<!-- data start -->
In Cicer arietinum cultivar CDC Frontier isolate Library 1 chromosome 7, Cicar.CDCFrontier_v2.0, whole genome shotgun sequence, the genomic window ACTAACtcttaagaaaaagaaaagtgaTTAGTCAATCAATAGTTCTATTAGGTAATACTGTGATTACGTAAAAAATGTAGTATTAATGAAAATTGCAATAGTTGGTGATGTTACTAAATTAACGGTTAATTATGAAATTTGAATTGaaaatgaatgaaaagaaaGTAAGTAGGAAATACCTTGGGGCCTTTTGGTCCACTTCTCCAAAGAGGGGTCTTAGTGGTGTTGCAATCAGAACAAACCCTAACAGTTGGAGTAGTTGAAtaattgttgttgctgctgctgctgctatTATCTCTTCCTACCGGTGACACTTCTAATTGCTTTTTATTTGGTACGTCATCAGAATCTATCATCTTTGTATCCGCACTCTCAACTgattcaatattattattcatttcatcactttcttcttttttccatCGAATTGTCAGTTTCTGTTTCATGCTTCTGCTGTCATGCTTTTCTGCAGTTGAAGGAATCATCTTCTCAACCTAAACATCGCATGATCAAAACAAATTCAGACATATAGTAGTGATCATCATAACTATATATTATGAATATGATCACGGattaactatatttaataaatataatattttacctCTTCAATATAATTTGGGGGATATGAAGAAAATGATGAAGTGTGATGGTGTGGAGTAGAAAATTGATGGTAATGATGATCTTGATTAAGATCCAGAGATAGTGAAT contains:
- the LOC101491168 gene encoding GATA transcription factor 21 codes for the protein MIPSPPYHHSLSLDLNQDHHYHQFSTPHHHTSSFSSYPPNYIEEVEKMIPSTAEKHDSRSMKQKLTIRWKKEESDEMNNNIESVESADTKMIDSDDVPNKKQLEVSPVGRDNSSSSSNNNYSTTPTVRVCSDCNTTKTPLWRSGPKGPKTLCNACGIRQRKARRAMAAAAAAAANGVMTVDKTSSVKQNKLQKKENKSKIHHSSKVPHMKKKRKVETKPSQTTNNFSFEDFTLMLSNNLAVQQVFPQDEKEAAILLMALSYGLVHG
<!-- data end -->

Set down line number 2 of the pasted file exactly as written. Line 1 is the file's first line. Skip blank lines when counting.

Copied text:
- the LOC101491168 gene encoding GATA transcription factor 21 codes for the protein MIPSPPYHHSLSLDLNQDHHYHQFSTPHHHTSSFSSYPPNYIEEVEKMIPSTAEKHDSRSMKQKLTIRWKKEESDEMNNNIESVESADTKMIDSDDVPNKKQLEVSPVGRDNSSSSSNNNYSTTPTVRVCSDCNTTKTPLWRSGPKGPKTLCNACGIRQRKARRAMAAAAAAAANGVMTVDKTSSVKQNKLQKKENKSKIHHSSKVPHMKKKRKVETKPSQTTNNFSFEDFTLMLSNNLAVQQVFPQDEKEAAILLMALSYGLVHG